Posts or Comments 18 July 2024

Antenatal Care (ANC) &IPTp Bill Brieger | 31 Oct 2022 02:24 pm

Comparative analysis of facility and community distribution of intermittent preventive treatment of malaria in pregnancy

Charity Anoke, Bright Orji, Emily Bryce, Elizabeth Oliveras, Joseph Enne, Elizabeth Njoku, Lawrence Nwankwo, Emmanuel Ugwa, Bartholomew Odio, Herbert Onuoha, Christina Maly, Emmanuel Otolorin, Elaine Roman, and Oniyire Adetiloye are presenting a poster for the TiPToP project at the American Society of Tropical Medicine and Hygiene’s Annual Meeting in Seattle. Below is the evidence from maternity record booklets in Ohaukwu, Ebonyi State Nigeria.

Nigeria has the highest malaria burden globally, contributing to 31.9% of global malaria deaths, and is one of the two countries with the greatest burden of malaria during pregnancy. According to the 2018 Nigeria Demographic and Health Survey (DHS), even though up to 57% of pregnant women attend ANC four or more times, only 17% received three or more doses of IPTp as recommended by the WHO.

Nigeria supported this demonstration project of CHWs in delivering intermittent preventive treatment of malaria in pregnancy (IPTp) at the community-level, complementing IPTp at antenatal care (ANC) in three districts. Data were extracted from 735 maternity record booklets (MRB) at 25 public health facilities in Ohaukwu for women presenting for ANC between April and September of 2019. The MRB allowed for the longitudinal analysis of client-level data that is not available from routine data sources.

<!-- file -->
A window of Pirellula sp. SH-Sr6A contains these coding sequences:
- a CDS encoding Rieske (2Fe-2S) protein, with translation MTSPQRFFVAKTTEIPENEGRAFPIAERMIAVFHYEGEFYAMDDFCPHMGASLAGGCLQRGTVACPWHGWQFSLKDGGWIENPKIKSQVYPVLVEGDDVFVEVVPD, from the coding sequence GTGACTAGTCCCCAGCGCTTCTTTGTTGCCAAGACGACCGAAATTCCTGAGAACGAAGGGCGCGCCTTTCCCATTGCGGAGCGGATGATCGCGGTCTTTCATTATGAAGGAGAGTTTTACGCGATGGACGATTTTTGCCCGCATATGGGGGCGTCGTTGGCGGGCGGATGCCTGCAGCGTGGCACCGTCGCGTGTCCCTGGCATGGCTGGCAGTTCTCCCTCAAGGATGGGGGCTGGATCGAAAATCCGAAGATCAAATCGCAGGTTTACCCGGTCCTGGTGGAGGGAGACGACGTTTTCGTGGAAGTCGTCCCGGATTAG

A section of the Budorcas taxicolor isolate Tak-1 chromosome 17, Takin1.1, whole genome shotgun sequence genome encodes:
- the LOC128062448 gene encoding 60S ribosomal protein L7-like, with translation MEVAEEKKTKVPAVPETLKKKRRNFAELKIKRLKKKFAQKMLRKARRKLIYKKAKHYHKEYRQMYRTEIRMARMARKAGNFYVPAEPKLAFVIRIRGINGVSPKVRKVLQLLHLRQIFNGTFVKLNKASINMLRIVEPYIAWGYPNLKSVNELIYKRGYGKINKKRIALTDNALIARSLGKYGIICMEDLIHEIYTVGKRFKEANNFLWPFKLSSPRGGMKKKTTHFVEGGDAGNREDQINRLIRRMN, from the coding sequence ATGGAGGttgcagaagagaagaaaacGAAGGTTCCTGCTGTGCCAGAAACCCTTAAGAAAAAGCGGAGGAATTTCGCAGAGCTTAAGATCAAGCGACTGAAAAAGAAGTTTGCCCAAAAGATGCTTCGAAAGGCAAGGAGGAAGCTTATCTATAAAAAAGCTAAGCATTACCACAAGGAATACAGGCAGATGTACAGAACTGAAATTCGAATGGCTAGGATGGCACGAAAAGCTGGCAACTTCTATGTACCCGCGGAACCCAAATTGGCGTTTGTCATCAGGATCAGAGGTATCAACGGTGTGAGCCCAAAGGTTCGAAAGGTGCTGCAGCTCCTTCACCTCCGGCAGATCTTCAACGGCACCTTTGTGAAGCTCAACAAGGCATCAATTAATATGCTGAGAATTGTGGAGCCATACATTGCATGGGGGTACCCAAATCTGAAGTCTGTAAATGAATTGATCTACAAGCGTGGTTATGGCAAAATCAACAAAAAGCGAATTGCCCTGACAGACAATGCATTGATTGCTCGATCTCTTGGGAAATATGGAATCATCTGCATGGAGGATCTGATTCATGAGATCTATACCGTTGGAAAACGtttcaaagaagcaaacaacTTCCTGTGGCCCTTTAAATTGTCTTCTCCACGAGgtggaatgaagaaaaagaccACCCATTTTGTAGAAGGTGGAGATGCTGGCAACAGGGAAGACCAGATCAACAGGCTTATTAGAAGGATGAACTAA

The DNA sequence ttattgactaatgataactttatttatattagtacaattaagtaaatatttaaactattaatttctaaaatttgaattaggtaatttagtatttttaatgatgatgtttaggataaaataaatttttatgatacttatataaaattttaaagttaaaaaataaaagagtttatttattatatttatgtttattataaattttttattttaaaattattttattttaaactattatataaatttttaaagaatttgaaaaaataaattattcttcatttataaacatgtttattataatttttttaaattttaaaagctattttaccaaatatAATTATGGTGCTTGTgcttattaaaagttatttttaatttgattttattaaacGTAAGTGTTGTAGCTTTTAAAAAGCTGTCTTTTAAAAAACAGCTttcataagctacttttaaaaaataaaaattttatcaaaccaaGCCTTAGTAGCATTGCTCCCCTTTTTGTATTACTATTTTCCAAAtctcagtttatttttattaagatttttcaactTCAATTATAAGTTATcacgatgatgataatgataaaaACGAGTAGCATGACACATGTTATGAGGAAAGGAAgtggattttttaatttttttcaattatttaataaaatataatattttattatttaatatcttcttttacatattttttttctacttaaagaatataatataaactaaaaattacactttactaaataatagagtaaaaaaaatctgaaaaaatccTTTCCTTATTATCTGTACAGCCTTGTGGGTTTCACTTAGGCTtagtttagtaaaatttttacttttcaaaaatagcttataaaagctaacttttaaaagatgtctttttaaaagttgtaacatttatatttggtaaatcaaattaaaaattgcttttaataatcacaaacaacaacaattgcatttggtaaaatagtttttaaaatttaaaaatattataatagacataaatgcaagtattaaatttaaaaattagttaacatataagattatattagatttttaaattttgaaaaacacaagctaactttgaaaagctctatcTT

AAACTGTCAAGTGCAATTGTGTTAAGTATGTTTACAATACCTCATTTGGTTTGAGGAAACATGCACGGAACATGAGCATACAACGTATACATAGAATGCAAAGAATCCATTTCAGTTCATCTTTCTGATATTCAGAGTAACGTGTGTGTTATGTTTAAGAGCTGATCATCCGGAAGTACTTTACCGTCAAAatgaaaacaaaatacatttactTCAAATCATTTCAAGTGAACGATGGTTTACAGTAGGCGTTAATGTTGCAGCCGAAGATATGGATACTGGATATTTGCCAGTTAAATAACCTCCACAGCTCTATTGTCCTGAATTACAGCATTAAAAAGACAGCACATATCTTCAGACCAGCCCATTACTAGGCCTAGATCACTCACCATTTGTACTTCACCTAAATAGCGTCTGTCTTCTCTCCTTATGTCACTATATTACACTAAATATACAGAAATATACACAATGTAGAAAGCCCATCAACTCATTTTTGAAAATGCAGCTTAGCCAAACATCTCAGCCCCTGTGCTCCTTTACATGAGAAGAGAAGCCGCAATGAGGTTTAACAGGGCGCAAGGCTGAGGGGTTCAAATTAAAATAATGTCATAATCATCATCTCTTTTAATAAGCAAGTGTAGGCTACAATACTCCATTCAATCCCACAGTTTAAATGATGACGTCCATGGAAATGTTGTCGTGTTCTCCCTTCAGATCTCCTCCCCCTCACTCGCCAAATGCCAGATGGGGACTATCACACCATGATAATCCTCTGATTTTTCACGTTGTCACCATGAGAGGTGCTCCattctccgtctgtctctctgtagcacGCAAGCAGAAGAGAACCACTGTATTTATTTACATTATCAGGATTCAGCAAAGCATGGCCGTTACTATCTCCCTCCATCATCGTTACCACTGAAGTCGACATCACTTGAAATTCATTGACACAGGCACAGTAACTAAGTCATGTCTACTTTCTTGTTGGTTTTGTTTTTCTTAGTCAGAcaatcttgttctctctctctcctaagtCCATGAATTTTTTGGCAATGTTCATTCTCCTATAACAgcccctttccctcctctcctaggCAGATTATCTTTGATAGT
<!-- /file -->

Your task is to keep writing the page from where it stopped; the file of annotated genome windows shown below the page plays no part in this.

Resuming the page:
Sixty percent of women received IPTp doses only in the community, while 28% received IPTp only at ANC and 12% received IPTp in both locations. One-way ANOVA and post-hoc Tukey tests were used to examine the difference in mean number of ANC visits and number of IPTp doses between the three groups. The mean number of ANC visits was significantly higher in the group of women receiving IPTp at both locations compared to those only receiving IPTp in the community (0.89 ± 0.18 visits, p<0.01) and those only receiving IPTp during ANC (0.61 ± 0.20 visits, p<0.01).

There was no statistically significant difference in the mean number of ANC visits between the groups receiving IPTp only in one location (0.29 ± 0.13 visits, p=0.077). The difference in number of doses was statistically significant across all groups, whereby women in the facility-only group received the fewest IPTp doses. Receipt of IPTp in both locations was associated with both greater numbers of ANC visits and IPTp doses. Only receiving IPTp in the community was not associated with a decrease in ANC attendance.

These data suggest complementing ANC-based IPTp distribution with community-based distribution is beneficial.

2 Responses to “Comparative analysis of facility and community distribution of intermittent preventive treatment of malaria in pregnancy”

  1. on 31 Oct 2022 at 4:04 pm 1.Musa lawal said …

    A wonderfull presentation

  2. on 28 Nov 2022 at 3:46 am 2.Bright Orji said …

    It is important to note that women received IPTp-SP at home but were not distracted from attending antenatal care. This is good because IPTp-SP is just one of essential interventions given to pregnant women. Therefore, community IPTp should complement comprehensive ANC services and a good way to go if we intend to expand and accelerate access to IPTp intervention.

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